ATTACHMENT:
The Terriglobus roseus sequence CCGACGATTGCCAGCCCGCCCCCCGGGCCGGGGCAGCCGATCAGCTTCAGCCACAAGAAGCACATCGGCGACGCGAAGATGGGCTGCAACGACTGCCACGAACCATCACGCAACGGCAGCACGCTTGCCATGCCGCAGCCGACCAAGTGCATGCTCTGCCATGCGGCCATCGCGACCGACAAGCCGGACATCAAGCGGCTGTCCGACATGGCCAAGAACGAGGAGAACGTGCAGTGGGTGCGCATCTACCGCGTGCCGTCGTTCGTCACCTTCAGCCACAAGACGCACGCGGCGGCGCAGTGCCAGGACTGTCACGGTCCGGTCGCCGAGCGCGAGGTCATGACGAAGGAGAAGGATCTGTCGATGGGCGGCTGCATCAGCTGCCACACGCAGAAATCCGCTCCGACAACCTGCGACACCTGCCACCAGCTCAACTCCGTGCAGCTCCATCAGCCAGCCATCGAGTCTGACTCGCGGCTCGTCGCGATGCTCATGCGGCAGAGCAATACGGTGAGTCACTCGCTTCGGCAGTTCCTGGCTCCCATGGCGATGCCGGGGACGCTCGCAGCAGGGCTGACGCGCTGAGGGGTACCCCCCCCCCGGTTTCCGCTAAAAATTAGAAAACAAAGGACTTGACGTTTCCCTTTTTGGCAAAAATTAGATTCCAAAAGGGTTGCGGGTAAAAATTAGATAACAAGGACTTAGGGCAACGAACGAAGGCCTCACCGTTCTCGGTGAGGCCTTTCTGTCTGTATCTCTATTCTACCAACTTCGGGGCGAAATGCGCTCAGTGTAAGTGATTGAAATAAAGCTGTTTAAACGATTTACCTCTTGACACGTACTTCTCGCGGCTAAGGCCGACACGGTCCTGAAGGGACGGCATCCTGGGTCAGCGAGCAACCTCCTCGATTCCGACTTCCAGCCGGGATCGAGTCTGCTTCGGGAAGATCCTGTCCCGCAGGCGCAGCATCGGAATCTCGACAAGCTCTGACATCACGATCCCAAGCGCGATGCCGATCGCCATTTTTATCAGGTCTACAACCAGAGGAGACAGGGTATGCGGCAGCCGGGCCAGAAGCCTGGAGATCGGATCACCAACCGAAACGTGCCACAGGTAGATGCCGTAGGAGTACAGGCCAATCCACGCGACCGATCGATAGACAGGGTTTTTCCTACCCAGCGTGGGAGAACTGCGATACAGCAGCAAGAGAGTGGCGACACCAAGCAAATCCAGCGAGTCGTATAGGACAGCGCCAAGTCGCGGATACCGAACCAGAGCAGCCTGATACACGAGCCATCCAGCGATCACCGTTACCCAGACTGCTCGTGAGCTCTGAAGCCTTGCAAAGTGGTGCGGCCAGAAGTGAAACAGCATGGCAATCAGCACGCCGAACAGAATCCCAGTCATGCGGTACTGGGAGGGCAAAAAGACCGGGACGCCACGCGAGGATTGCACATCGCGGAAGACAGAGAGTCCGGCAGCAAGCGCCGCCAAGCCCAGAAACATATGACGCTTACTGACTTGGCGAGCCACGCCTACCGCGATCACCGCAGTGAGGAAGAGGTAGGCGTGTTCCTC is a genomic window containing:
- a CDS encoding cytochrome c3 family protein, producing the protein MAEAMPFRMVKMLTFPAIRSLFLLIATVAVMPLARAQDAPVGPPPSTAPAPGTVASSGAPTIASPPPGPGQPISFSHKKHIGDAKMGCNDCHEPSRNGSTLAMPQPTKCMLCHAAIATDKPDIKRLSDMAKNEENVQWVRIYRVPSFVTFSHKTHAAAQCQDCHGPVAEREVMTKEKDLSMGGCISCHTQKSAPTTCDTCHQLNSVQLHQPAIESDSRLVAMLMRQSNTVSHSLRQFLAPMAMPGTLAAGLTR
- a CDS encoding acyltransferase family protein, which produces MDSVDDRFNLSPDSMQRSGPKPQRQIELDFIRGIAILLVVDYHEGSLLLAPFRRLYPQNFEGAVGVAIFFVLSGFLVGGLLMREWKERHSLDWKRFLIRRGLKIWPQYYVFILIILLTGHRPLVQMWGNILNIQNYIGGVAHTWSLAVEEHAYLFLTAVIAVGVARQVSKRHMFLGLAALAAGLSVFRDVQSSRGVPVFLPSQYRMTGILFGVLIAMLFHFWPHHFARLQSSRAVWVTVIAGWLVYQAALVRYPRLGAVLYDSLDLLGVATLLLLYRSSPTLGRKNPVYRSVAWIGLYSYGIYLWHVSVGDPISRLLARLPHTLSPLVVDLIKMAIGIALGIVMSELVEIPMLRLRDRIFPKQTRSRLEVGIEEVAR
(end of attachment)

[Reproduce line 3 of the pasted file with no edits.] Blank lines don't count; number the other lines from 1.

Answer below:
- a CDS encoding acyltransferase family protein, which produces MDSVDDRFNLSPDSMQRSGPKPQRQIELDFIRGIAILLVVDYHEGSLLLAPFRRLYPQNFEGAVGVAIFFVLSGFLVGGLLMREWKERHSLDWKRFLIRRGLKIWPQYYVFILIILLTGHRPLVQMWGNILNIQNYIGGVAHTWSLAVEEHAYLFLTAVIAVGVARQVSKRHMFLGLAALAAGLSVFRDVQSSRGVPVFLPSQYRMTGILFGVLIAMLFHFWPHHFARLQSSRAVWVTVIAGWLVYQAALVRYPRLGAVLYDSLDLLGVATLLLLYRSSPTLGRKNPVYRSVAWIGLYSYGIYLWHVSVGDPISRLLARLPHTLSPLVVDLIKMAIGIALGIVMSELVEIPMLRLRDRIFPKQTRSRLEVGIEEVAR